Laboratory of Neurosciences, National Institute on Aging Intramural Research Program, Baltimore, MD 21224, USA. firstname.lastname@example.org
It looks like fasting could help many people, but do not do it without getting the okay from a medical professional since it can be dangerous for people with certain conditions. Safer than fasting would be to simply restrict calories by eating less.
You could of course just eat a lot less of what you normally eat, but perhaps a better way of doing this would be to adopt a healthier diet, like adopting a Mediterranean or whole foods vegetarian diet(or better yet, a Mediterranean vegan diet). These diets have almost the same health benefits as caloric restriction since they exclude or minimize many foods with high calories.
Primary Prevention of cardiovascular disease with a Mediterranean diet:
Among persons at high cardiovascular risk, a Mediterranean diet supplemented with extra-virgin olive oil or nuts reduced the incidence of major cardiovascular events. (Funded by the Spanish government’s Instituto de Salud Carlos III and others; Controlled-Trials.com number, ISRCTN35739639.).
Health Effects of Vegan Diet(2009):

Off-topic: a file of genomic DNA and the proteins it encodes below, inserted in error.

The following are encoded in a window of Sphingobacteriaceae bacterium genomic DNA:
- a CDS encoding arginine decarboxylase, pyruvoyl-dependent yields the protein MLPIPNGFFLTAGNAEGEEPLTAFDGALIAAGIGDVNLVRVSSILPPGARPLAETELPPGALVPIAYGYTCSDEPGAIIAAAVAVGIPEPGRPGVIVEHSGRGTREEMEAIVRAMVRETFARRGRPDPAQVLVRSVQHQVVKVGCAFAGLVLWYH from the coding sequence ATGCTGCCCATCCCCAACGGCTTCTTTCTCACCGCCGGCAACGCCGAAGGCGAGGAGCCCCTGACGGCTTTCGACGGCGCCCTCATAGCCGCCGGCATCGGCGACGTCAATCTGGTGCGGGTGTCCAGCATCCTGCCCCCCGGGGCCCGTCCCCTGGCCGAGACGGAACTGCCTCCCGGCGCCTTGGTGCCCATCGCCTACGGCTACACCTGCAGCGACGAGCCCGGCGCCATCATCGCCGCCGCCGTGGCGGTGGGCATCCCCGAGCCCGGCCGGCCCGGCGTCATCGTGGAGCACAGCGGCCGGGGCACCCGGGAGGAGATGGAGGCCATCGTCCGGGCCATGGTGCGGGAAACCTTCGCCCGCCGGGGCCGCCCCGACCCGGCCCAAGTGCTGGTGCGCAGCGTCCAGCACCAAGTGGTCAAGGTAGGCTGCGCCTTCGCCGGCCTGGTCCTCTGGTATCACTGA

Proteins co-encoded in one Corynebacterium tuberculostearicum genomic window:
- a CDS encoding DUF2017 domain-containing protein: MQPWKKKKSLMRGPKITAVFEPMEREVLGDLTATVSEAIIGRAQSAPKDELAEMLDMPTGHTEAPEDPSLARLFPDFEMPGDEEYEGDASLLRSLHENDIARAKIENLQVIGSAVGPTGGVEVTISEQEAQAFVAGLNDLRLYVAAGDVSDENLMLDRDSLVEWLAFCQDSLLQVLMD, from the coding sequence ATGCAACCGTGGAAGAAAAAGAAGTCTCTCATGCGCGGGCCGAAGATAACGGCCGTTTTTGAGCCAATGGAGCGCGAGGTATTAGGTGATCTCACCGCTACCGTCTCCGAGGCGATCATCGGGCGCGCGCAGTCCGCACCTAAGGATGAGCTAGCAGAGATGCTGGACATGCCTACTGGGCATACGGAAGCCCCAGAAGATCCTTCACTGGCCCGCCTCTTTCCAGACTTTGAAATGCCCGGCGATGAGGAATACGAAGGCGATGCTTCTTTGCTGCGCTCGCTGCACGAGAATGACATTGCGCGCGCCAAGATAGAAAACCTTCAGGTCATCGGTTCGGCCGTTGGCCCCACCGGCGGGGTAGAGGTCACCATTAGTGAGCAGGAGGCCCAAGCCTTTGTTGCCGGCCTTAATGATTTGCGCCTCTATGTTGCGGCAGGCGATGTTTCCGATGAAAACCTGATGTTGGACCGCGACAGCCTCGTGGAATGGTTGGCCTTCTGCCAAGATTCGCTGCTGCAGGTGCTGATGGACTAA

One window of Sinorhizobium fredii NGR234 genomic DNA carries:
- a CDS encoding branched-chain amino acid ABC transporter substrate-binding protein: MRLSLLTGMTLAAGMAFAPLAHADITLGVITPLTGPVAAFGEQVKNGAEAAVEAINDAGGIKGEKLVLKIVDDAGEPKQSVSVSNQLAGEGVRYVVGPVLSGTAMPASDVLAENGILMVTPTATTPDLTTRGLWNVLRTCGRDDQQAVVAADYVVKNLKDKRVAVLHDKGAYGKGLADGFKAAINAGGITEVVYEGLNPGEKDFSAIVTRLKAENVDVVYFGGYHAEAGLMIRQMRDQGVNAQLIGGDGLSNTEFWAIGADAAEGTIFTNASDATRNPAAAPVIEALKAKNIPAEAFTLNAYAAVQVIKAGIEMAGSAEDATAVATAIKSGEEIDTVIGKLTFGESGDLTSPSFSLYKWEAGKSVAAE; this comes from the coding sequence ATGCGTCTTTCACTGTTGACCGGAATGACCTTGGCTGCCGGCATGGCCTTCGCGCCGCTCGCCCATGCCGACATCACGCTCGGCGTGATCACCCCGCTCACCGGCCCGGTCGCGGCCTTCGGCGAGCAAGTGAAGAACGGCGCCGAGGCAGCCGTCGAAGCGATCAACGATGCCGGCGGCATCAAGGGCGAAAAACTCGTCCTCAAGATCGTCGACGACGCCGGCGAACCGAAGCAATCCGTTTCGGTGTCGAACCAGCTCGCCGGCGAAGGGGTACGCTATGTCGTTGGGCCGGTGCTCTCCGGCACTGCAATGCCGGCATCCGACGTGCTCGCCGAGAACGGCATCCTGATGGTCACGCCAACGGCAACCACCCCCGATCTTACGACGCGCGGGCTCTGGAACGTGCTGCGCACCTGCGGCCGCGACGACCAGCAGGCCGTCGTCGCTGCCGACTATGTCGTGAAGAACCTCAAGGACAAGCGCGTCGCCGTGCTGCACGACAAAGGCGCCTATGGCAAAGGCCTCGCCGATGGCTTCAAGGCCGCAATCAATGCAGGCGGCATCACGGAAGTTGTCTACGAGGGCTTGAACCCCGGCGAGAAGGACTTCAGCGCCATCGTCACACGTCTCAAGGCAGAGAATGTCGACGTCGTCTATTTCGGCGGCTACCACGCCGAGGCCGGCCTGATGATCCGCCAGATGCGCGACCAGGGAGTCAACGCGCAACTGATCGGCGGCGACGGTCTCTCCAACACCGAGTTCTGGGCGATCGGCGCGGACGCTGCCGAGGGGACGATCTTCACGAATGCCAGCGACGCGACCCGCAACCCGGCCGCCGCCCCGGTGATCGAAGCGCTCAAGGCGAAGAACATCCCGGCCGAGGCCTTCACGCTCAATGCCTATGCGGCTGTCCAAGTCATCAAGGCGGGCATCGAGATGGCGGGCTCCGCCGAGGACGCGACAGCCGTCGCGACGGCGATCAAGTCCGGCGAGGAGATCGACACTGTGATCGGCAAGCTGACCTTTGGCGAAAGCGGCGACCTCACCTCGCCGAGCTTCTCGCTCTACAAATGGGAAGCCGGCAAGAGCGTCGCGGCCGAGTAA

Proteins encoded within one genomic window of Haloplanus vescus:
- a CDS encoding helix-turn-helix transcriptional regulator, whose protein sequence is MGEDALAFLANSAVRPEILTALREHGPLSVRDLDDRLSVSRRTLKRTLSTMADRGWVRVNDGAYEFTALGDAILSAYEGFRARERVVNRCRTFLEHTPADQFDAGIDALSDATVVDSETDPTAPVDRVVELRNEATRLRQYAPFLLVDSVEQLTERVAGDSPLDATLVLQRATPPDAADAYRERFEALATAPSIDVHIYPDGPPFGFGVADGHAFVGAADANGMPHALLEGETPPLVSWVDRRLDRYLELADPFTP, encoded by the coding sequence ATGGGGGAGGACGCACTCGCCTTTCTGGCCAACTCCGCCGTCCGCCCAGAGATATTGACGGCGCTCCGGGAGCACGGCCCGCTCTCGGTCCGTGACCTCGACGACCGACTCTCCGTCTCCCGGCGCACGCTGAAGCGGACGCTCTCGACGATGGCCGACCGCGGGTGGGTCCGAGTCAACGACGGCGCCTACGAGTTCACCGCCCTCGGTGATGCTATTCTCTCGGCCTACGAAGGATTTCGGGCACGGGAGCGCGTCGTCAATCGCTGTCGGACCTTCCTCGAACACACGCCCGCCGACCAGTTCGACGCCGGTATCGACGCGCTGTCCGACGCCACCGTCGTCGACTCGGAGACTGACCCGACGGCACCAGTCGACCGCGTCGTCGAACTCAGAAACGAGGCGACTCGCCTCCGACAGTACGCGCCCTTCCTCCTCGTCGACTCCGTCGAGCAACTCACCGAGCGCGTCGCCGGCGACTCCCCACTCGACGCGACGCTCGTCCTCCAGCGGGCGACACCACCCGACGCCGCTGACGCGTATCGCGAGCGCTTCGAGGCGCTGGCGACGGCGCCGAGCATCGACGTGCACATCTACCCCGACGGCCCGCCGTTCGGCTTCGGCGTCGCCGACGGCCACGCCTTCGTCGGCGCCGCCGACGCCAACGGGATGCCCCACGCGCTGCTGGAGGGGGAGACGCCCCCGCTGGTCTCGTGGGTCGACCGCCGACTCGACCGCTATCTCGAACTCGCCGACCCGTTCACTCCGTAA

Recently, vegetarian diets have experienced an increase in popularity. A vegetarian diet is associated with many health benefits because of its higher content of fiber, folic acid, vitamins C and E, potassium, magnesium, and many phytochemicals and a fat content that is more unsaturated. Compared with other vegetarian diets, vegan diets tend to contain less saturated fat and cholesterol and more dietary fiber. Vegans tend to be thinner, have lower serum cholesterol, and lower blood pressure, reducing their risk of heart disease. However, eliminating all animal products from the diet increases the risk of certain nutritional deficiencies. Micronutrients of special concern for the vegan include vitamins B-12 and D, calcium, and long-chain n-3 (omega-3) fatty acids. Unless vegans regularly consume foods that are fortified with these nutrients, appropriate supplements should be consumed. In some cases, iron and zinc status of vegans may also be of concern because of the limited bioavailability of these minerals.
Department of Nutrition and Wellness, Andrews University, Berrien Springs, MI, USA. email@example.com
Posted in health, running, vegan
Tagged blood pressure, caloric restriction, fasting, fasting and health, heart disease, Mediterranean diet, Mediterranean lifestyle, Mediterranean vegan diet, preventing cardiovascular disease, vegetarian diet